The presentation is there in spades, but I really must be missing something in terms of gameplay...
Hours upon hours later, I'm still left wondering where all that praise came from.
Before I start ranting, I do have to say that there are a couple aspects of the game that I appreciated. The presentation of the entire package is top notch, from the cheesy-in-a-good-way soundtrack to the over the top cartoony visuals. The game has plenty of style, and it really helps seperate SF4 from the legions of other fighters out there competing for your money. There's also a fair bit of content to unlock, from Title/Pictures to deck out your profile with, to unlockable characters and a solid ranking system.
But in all honesty, that's where my praise of the game ends. There were so many things that I found frustrating about the entire package that it made it absurdly difficult to keep me invested in the game. First off, it's very obvious from the get-go that this is far from a balanced fighting game. No matter where she showed up in the Arcade ladder, C. Viper was always the hardest fight. I kid you not, fighting her on Round 1 proved to be a much harder experience than the fights from Rounds 2-5 against other characters, and if she appeared near the end of the ladder, good luck beating her. I had multiple people play Arcade mode and they all complained of the same issue. I haven't played an Arcade mode this broken since the boss fights in Mortal Kombat or Tekken 6. The poor balance also carries over to multiplayer. Simply put, there are some characters who are just plain better than others while other characters are garbage. When I play a fighting game I like to be able to jump from character to character and have a fun, even match. SF4 encourages the use of 3-4 characters and laughs at you for trying the rest.
Second, let's talk the actual fighting system. From what I've seen, there are games that are loaded with billions of combos to learn (SC4, Dead or Alive 4, and Tekken 6), and there are games that limit you to smaller numbers of combos that require work to string together properly and master (Mortal Kombat, Guilty Gear/Blazblue). SF4 seems to be aspiring to the latter, and yet not only does the game have nearly no combos to speak of, but they're a pain to string together the way the game intends you to. Playing through the games "Challenge Mode" highlights this perfectly. The timing to complete some of these challenges are beyond infuriating, and more importantly, there's simply no way the average player is going to pull these moves off mid battle. Which probably explains why the online modes consist of people simply spamming Hadouken's and spasticly throwing out random kicks and punches. In summary, despite nearly every review I've read saying the contrary, the fighting system just isn't accessible to newcomers and casual fighting game fans in general. Heck, I found Guilty Gear an easier game to start with. And even if you can take the time to master it, it isn't a particularly deep system either. In the end, this ended up being the games' biggest Achilles heel for me, and every other aspect of the game suffers for it. From what I understand in some reviews, the game is easier if you've played Street Fighter 2 or 3 extensively beforehand (surprise surprise), which apparently most of the people who own this game have. I haven't, so perhaps these issues are just my inability to get accustomed to a new system of playing. Say what you will, but if I can do reasonably well at Guilty Gear, I don't think I should be struggling with a game like this unless there's something inherently flawed with the game itself.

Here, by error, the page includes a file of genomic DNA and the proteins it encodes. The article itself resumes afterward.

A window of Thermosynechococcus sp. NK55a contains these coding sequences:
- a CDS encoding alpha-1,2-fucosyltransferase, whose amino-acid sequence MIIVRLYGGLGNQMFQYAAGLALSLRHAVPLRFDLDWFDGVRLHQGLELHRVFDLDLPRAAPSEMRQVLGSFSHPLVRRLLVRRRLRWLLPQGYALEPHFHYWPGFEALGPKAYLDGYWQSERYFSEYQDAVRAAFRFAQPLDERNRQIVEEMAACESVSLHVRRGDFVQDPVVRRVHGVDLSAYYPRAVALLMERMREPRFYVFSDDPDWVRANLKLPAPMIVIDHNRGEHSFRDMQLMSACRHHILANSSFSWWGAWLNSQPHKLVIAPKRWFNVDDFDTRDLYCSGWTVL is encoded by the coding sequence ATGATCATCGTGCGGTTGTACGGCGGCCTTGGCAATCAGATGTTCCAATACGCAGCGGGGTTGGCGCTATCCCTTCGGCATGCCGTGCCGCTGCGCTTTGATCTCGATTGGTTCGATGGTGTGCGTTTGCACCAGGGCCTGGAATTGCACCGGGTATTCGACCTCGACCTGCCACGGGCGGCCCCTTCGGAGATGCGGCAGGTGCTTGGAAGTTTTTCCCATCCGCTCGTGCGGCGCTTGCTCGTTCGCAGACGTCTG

I actually found that the more time I spent playing Street Fighter 4, the more things I found I disliked about it, or that made me think about what other, better fighting games I could be playing. If you're a casual fighting game fan looking for something fun to pick up and play that you just might consider delving deeper into over time, Soul Calibur 4, Dead or Alive 4 and Super Smash Bros. Brawl are far better choices. If you're a more hardcore player that's looking for a deeper, more complicated fighter, Guilty Gear and Blazblue are always there. If you're simply looking for the most content/longevity, Mortal Kombat and Soul Calibur 4 can keep you occupied till the next era of console gaming. There simply isn't anything in this game that hasn't been done better and deeper by many other games on the market, and with the presentation being the only attention getter here, Street Fighter 4 just doesn't have the legs to compete.
However, as sales and the release of Super Street Fighter 4 and the Arcade edition seem to show, the game is selling copies left and right while the critics continue to laud the multiple re-releases of this game. But after playing SF4, not only do I have no interest in a "SUPER" new version of this game, I no longer have interest in the series as a whole. Simply put, SF4 is a game that people enjoy because of the nostalgia for previous games, but all the nostalgia and slick presentation in the world can't cover up poor balance and a shallow, lackluster fighting system. It's time this Fighter retire, or at least get to work on bringing out a new bag of tricks to step up his game next time around.
And honestly people, stop buying these "new" version of the game. All it shows is that the developer held back content from you the first time so they could sucker you in with 'bargain prices', and somehow it keeps selling, critics keep raving and they keep making Super/Ultimate versions (Marvel vs. Capcom is next I hear). Unless you want bad fighter games being re-released every couple of months like Call of Duty games, stay far, far away.
+Sick graphics and sound design
-Pretty much everything else